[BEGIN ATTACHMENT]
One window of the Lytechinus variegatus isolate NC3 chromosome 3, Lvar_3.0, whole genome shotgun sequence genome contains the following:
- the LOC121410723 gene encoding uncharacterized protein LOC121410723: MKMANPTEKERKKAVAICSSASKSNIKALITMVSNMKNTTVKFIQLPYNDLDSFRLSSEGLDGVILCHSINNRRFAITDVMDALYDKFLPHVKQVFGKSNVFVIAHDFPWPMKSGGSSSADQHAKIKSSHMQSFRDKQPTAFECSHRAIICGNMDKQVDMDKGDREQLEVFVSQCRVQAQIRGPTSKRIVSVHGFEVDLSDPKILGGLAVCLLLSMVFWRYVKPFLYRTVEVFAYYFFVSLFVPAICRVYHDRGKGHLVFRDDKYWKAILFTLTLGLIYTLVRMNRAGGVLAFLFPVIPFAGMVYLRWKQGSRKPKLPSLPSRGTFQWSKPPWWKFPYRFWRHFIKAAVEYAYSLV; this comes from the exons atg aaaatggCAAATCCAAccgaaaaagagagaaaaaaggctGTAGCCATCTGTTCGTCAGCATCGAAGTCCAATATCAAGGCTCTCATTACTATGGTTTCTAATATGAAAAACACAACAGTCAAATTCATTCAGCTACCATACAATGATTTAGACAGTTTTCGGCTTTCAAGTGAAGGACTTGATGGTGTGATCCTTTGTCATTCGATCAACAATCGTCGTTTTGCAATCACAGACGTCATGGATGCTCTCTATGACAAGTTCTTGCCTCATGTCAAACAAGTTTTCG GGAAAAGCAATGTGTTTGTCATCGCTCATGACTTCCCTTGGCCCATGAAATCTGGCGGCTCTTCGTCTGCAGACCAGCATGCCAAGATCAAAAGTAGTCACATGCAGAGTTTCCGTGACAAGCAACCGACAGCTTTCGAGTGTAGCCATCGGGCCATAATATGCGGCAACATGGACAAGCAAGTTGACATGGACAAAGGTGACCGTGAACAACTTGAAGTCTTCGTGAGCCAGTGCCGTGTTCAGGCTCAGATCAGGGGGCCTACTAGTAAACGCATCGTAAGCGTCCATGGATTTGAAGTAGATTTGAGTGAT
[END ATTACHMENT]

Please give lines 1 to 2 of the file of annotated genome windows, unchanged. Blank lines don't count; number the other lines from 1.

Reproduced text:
One window of the Lytechinus variegatus isolate NC3 chromosome 3, Lvar_3.0, whole genome shotgun sequence genome contains the following:
- the LOC121410723 gene encoding uncharacterized protein LOC121410723: MKMANPTEKERKKAVAICSSASKSNIKALITMVSNMKNTTVKFIQLPYNDLDSFRLSSEGLDGVILCHSINNRRFAITDVMDALYDKFLPHVKQVFGKSNVFVIAHDFPWPMKSGGSSSADQHAKIKSSHMQSFRDKQPTAFECSHRAIICGNMDKQVDMDKGDREQLEVFVSQCRVQAQIRGPTSKRIVSVHGFEVDLSDPKILGGLAVCLLLSMVFWRYVKPFLYRTVEVFAYYFFVSLFVPAICRVYHDRGKGHLVFRDDKYWKAILFTLTLGLIYTLVRMNRAGGVLAFLFPVIPFAGMVYLRWKQGSRKPKLPSLPSRGTFQWSKPPWWKFPYRFWRHFIKAAVEYAYSLV; this comes from the exons atg aaaatggCAAATCCAAccgaaaaagagagaaaaaaggctGTAGCCATCTGTTCGTCAGCATCGAAGTCCAATATCAAGGCTCTCATTACTATGGTTTCTAATATGAAAAACACAACAGTCAAATTCATTCAGCTACCATACAATGATTTAGACAGTTTTCGGCTTTCAAGTGAAGGACTTGATGGTGTGATCCTTTGTCATTCGATCAACAATCGTCGTTTTGCAATCACAGACGTCATGGATGCTCTCTATGACAAGTTCTTGCCTCATGTCAAACAAGTTTTCG GGAAAAGCAATGTGTTTGTCATCGCTCATGACTTCCCTTGGCCCATGAAATCTGGCGGCTCTTCGTCTGCAGACCAGCATGCCAAGATCAAAAGTAGTCACATGCAGAGTTTCCGTGACAAGCAACCGACAGCTTTCGAGTGTAGCCATCGGGCCATAATATGCGGCAACATGGACAAGCAAGTTGACATGGACAAAGGTGACCGTGAACAACTTGAAGTCTTCGTGAGCCAGTGCCGTGTTCAGGCTCAGATCAGGGGGCCTACTAGTAAACGCATCGTAAGCGTCCATGGATTTGAAGTAGATTTGAGTGAT